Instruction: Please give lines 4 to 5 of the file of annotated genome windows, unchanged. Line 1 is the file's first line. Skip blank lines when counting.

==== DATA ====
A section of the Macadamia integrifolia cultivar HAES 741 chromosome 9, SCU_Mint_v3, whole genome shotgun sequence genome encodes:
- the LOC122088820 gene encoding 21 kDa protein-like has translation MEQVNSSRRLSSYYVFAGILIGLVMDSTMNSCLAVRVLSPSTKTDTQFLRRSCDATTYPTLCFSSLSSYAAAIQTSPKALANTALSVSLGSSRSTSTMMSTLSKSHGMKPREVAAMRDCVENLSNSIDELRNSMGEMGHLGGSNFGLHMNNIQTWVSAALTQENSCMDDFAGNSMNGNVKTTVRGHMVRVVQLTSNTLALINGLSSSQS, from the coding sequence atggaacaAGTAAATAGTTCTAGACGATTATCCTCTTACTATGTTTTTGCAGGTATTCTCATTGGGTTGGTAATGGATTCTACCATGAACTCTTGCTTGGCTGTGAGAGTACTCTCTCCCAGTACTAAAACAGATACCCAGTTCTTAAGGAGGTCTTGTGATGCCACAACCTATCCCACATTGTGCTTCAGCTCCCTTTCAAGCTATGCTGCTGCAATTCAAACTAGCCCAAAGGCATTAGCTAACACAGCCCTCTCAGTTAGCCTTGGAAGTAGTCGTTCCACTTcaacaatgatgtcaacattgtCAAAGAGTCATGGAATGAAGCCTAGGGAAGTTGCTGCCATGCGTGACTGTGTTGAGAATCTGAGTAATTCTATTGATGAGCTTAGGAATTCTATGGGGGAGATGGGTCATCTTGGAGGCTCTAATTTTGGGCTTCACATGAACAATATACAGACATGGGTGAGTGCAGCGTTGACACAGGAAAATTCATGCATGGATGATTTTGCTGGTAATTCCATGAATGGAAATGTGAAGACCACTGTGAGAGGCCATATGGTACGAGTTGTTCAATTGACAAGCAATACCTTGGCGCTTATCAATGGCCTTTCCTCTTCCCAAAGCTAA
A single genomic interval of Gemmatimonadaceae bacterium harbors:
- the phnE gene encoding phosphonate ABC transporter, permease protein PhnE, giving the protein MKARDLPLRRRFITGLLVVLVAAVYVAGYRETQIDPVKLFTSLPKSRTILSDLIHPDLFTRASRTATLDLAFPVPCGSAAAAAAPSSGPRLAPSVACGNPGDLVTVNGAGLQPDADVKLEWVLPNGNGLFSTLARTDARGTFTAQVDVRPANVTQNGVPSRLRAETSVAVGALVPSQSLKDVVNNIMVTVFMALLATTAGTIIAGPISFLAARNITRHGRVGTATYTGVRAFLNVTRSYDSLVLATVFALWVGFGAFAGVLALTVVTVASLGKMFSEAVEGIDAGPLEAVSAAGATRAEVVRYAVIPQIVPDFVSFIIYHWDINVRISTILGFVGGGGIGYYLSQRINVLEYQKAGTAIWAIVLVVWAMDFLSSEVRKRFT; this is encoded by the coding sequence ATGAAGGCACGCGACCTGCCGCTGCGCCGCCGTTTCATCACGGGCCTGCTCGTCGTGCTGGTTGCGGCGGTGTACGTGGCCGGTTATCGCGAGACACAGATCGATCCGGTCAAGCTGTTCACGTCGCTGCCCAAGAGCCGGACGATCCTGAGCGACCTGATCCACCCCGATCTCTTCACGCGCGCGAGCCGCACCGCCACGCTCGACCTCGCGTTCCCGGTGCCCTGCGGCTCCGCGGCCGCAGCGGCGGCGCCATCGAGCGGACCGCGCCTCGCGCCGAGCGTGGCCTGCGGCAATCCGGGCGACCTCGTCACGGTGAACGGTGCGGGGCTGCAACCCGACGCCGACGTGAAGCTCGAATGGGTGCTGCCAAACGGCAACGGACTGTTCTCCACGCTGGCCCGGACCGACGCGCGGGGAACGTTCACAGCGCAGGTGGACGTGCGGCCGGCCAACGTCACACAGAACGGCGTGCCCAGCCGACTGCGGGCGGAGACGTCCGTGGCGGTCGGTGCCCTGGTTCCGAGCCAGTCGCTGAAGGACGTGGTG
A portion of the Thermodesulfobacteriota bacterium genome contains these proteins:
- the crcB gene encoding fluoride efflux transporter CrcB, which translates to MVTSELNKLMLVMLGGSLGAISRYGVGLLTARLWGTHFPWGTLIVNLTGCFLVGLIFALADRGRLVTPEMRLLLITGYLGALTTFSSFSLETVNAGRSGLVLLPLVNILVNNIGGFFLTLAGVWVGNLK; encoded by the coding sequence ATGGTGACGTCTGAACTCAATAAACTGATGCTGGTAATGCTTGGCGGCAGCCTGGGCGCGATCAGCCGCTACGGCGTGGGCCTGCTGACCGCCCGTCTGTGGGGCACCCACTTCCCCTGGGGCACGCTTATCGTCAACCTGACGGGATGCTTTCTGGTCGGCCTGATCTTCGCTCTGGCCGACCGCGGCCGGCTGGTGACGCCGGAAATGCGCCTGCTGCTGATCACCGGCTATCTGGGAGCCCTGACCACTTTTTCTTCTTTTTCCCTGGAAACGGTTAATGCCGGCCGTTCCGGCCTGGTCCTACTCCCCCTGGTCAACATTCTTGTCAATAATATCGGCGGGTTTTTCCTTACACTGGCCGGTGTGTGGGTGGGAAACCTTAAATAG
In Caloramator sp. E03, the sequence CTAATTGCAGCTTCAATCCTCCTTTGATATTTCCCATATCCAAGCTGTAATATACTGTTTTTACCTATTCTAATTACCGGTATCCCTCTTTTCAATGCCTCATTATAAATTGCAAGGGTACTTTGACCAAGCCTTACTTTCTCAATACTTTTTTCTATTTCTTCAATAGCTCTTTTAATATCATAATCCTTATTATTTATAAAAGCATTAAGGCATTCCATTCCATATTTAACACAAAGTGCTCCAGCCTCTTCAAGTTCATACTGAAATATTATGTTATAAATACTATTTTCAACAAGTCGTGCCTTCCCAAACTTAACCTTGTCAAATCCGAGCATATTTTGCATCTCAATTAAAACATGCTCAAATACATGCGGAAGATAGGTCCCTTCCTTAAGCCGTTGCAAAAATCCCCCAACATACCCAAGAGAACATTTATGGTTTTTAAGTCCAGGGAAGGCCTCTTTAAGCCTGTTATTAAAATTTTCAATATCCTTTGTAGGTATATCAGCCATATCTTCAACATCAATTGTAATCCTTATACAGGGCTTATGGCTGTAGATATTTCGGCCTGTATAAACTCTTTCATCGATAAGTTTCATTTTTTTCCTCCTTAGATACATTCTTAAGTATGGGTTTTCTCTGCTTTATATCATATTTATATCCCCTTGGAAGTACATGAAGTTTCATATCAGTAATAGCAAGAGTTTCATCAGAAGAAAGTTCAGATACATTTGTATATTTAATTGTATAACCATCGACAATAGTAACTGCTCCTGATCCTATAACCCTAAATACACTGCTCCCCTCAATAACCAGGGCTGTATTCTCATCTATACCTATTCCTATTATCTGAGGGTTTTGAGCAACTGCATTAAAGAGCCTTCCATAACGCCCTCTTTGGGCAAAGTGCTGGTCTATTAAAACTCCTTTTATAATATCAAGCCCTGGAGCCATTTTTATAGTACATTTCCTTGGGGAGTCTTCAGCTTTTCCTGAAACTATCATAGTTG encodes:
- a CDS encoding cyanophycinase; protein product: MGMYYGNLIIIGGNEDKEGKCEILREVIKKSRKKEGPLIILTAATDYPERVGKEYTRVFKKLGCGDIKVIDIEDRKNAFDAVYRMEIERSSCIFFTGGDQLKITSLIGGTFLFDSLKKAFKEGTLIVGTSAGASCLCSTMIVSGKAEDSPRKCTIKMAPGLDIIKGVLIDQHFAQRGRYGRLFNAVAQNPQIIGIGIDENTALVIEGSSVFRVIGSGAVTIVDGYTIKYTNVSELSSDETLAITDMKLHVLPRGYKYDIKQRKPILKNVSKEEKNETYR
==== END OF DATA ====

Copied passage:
- the phnE gene encoding phosphonate ABC transporter, permease protein PhnE, giving the protein MKARDLPLRRRFITGLLVVLVAAVYVAGYRETQIDPVKLFTSLPKSRTILSDLIHPDLFTRASRTATLDLAFPVPCGSAAAAAAPSSGPRLAPSVACGNPGDLVTVNGAGLQPDADVKLEWVLPNGNGLFSTLARTDARGTFTAQVDVRPANVTQNGVPSRLRAETSVAVGALVPSQSLKDVVNNIMVTVFMALLATTAGTIIAGPISFLAARNITRHGRVGTATYTGVRAFLNVTRSYDSLVLATVFALWVGFGAFAGVLALTVVTVASLGKMFSEAVEGIDAGPLEAVSAAGATRAEVVRYAVIPQIVPDFVSFIIYHWDINVRISTILGFVGGGGIGYYLSQRINVLEYQKAGTAIWAIVLVVWAMDFLSSEVRKRFT; this is encoded by the coding sequence ATGAAGGCACGCGACCTGCCGCTGCGCCGCCGTTTCATCACGGGCCTGCTCGTCGTGCTGGTTGCGGCGGTGTACGTGGCCGGTTATCGCGAGACACAGATCGATCCGGTCAAGCTGTTCACGTCGCTGCCCAAGAGCCGGACGATCCTGAGCGACCTGATCCACCCCGATCTCTTCACGCGCGCGAGCCGCACCGCCACGCTCGACCTCGCGTTCCCGGTGCCCTGCGGCTCCGCGGCCGCAGCGGCGGCGCCATCGAGCGGACCGCGCCTCGCGCCGAGCGTGGCCTGCGGCAATCCGGGCGACCTCGTCACGGTGAACGGTGCGGGGCTGCAACCCGACGCCGACGTGAAGCTCGAATGGGTGCTGCCAAACGGCAACGGACTGTTCTCCACGCTGGCCCGGACCGACGCGCGGGGAACGTTCACAGCGCAGGTGGACGTGCGGCCGGCCAACGTCACACAGAACGGCGTGCCCAGCCGACTGCGGGCGGAGACGTCCGTGGCGGTCGGTGCCCTGGTTCCGAGCCAGTCGCTGAAGGACGTGGTG
A portion of the Thermodesulfobacteriota bacterium genome contains these proteins: